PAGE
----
Posted by Nicole Khamis on August 06, 2015 in Blog

classroom_titleVI.jpgIn the battle to control the narrative of the Palestinian-Israeli conflict on campuses, Title VI funding for Middle East Studies is caught in the crossfire. As the 10th reauthorization of the Higher Education Act (HEA) will be completed by the end of this year, threats to completely defund Middle East Programs created by Title VI are mounting, and should be a concern for all who believe in the integrity of academia.

The Higher Education Act, which was signed into law by President Lyndon B. Johnson, contains 11 titles that each reinforces its main goal of providing aid and allocating funding for various higher education programs and institutional grants. Title VI of the HEA authorized 10 international-education programs, including area-studies centers, which are designed to develop an understanding of “specific geographic regions of critical scholarly and political importance.” Federal support for these programs has produced scholars who teach, research, and write about the Middle East. Viewed as a significant national security asset, lawmakers on the hill are ironically poised and ready to defund Title VI due to its ‘biased’ politics surrounding Israel.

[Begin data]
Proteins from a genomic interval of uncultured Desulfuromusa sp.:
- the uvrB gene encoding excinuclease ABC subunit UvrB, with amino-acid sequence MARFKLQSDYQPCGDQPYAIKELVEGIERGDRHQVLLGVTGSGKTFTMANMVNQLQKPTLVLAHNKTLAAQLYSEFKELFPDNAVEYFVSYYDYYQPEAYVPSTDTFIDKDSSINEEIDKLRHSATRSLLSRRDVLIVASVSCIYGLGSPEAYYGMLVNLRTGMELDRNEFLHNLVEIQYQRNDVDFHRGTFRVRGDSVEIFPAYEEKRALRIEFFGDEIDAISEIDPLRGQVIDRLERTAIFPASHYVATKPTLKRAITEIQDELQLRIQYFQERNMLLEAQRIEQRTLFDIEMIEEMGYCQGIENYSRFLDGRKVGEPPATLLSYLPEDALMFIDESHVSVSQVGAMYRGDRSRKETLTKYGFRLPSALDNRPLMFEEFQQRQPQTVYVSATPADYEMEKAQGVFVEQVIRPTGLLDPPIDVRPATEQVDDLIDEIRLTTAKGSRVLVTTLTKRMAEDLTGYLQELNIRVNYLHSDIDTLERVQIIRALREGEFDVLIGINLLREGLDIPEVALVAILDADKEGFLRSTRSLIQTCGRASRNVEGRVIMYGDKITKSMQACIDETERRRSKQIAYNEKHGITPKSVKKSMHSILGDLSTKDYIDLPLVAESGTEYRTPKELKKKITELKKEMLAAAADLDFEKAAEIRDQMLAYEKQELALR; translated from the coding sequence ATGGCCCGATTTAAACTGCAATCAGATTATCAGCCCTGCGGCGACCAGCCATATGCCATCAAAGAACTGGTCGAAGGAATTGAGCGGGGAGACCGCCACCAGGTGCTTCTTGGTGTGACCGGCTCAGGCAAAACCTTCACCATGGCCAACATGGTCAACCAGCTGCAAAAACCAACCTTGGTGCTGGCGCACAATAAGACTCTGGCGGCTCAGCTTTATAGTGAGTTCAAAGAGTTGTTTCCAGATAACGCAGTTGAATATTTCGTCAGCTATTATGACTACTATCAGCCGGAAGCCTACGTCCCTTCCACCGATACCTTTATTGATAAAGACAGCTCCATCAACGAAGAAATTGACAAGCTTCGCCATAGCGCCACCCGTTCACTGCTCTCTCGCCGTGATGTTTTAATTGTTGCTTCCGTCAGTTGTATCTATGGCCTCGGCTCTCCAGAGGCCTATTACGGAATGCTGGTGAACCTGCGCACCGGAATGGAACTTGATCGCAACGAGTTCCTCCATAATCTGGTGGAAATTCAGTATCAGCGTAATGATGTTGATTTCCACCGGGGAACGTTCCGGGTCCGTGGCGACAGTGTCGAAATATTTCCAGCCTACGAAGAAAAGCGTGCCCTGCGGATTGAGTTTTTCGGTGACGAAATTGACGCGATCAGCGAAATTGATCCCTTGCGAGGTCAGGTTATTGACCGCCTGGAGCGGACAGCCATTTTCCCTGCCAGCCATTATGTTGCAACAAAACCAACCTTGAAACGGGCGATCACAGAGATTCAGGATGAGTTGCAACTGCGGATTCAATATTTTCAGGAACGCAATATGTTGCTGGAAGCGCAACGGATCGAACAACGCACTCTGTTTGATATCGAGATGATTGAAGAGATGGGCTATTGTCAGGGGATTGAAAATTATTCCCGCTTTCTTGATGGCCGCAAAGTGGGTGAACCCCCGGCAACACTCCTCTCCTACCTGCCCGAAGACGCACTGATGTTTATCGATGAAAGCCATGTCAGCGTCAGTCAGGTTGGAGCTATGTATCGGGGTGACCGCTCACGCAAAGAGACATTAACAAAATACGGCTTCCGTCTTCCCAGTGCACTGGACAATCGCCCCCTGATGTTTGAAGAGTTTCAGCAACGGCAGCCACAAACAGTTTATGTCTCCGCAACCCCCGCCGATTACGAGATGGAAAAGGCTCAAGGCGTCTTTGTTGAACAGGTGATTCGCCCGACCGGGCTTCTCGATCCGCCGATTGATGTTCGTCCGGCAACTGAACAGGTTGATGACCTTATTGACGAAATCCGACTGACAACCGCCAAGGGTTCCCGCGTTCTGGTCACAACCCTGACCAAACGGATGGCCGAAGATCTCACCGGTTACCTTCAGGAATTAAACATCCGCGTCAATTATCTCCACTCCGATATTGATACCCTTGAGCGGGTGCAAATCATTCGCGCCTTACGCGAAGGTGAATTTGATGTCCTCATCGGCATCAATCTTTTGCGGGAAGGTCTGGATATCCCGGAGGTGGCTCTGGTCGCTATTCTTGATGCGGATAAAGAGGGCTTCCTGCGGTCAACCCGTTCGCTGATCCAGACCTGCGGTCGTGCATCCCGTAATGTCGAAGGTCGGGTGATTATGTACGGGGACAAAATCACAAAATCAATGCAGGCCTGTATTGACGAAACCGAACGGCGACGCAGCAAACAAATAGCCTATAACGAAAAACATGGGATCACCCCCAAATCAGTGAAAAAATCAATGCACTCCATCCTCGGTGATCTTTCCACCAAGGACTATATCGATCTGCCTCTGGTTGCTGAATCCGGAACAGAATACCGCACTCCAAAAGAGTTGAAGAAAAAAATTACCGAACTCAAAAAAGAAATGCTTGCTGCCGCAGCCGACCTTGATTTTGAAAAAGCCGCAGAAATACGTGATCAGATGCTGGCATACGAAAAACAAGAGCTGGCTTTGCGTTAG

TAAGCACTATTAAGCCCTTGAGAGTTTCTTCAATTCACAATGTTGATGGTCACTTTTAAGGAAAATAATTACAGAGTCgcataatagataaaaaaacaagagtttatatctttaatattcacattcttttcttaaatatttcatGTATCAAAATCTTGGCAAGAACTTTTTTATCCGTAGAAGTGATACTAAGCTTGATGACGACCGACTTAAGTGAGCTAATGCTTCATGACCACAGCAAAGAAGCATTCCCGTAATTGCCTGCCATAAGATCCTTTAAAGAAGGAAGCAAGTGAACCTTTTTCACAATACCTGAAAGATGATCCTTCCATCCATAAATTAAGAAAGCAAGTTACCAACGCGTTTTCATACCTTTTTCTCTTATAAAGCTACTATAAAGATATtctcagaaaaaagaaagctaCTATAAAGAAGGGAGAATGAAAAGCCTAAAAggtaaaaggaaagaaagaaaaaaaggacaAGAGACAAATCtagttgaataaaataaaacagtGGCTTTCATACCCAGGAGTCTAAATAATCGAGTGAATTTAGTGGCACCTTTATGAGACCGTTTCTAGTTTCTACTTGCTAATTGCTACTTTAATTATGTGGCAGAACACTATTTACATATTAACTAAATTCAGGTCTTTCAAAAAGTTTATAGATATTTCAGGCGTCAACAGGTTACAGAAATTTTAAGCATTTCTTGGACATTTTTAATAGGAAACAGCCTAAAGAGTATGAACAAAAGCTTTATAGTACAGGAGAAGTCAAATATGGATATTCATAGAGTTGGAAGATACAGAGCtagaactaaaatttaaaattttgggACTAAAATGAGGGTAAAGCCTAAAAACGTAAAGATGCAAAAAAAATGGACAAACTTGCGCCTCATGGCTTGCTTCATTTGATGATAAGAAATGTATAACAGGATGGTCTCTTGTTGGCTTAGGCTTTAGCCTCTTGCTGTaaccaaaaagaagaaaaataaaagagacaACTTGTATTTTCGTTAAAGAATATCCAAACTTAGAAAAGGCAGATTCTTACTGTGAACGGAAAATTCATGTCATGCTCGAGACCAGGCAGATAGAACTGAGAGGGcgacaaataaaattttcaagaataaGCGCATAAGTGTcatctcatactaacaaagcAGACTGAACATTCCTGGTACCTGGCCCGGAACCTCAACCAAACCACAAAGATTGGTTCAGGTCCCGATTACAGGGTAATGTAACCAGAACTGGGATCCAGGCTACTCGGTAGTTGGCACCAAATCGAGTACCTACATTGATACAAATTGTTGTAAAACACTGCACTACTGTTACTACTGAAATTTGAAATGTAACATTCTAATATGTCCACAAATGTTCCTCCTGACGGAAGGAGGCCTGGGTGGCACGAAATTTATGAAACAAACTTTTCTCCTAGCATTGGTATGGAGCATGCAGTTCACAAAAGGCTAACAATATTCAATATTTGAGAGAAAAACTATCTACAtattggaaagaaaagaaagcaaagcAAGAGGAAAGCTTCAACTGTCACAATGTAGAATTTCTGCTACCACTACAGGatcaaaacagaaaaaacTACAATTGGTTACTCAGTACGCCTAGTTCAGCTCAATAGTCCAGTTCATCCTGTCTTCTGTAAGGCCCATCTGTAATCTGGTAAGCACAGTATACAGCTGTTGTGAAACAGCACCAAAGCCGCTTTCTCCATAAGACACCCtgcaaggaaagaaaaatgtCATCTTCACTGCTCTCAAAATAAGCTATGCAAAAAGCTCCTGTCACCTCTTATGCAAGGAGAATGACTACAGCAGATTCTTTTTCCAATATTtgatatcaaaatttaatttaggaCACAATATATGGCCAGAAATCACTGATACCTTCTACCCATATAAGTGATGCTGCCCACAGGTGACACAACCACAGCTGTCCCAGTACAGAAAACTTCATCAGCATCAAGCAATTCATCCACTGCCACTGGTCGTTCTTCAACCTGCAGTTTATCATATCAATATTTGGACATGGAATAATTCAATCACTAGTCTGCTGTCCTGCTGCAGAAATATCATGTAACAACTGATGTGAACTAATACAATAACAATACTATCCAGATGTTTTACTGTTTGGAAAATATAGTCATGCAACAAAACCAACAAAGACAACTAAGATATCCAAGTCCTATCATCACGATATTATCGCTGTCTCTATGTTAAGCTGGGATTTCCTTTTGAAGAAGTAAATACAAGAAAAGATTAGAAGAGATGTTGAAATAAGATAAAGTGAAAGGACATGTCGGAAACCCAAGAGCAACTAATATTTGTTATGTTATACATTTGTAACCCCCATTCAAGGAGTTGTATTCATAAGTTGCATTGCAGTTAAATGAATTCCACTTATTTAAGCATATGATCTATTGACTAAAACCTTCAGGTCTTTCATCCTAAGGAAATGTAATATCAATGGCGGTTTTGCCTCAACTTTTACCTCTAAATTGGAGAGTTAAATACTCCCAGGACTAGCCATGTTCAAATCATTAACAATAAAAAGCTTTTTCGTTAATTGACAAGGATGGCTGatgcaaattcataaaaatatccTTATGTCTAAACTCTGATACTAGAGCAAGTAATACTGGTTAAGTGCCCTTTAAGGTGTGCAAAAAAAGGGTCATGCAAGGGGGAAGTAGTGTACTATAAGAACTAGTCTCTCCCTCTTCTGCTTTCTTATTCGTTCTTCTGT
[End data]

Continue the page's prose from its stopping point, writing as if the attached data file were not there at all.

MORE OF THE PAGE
Late last year, Rep. Nita Lowey (D-NY), the ranking Democratic member of the House Appropriations Committee, wrote to Secretary of Education Arne Duncan warning of “concerns that a number of imbalanced programs of Middle East Studies are disproportionally focused on and are biased against Israel” which are funded by Title VI. Some individual programs were targeted, UCLA’s Middle East Center was slammed with attacks filled with inaccurate accusations of “anti-Semitism” from a self-appointed watchdog group.

Instead of disagreeing in how students learn about Palestine and Israel, such as offering multiple perspectives and allowing for open interpretation which allow students to be critical, a cornerstone of any academic pursuit, pro-Israel activists are trying to stop any conversation that is the least bit critical of Israeli policies. Title VI, and the programs that it funds, are now being used as a political tool to cut off funding to academic programs that are not aligned with pro-Israel rhetoric. Their aim is not at the curricula being taught, but the funding that makes these programs possible. These efforts are frightening in how they could lead to censorship in equating scholarship and academic discussion with anti-Semitism.

During the last reauthorization of the Higher Education Act, congress attempted to stymie bias by guaranteeing that federal funding would only be given to programs that reflected “diverse perspectives and a wide range of views.” What critics do not understand is that views that differ from their own are included in the updated language of the law. Campuses should continue to hold events and foster programs that include a wide range of perspectives that allow healthy debate and foster critical thought, and congress should continue to fund Title VI programs that have led to an entire generation of scholars who are critical to our national security.  While calls to overhaul Title VI haven’t made significant inroads, one must ask themselves why its critics are so scared of teaching the truth.

Nicole Khamis is an intern with the Arab American Institute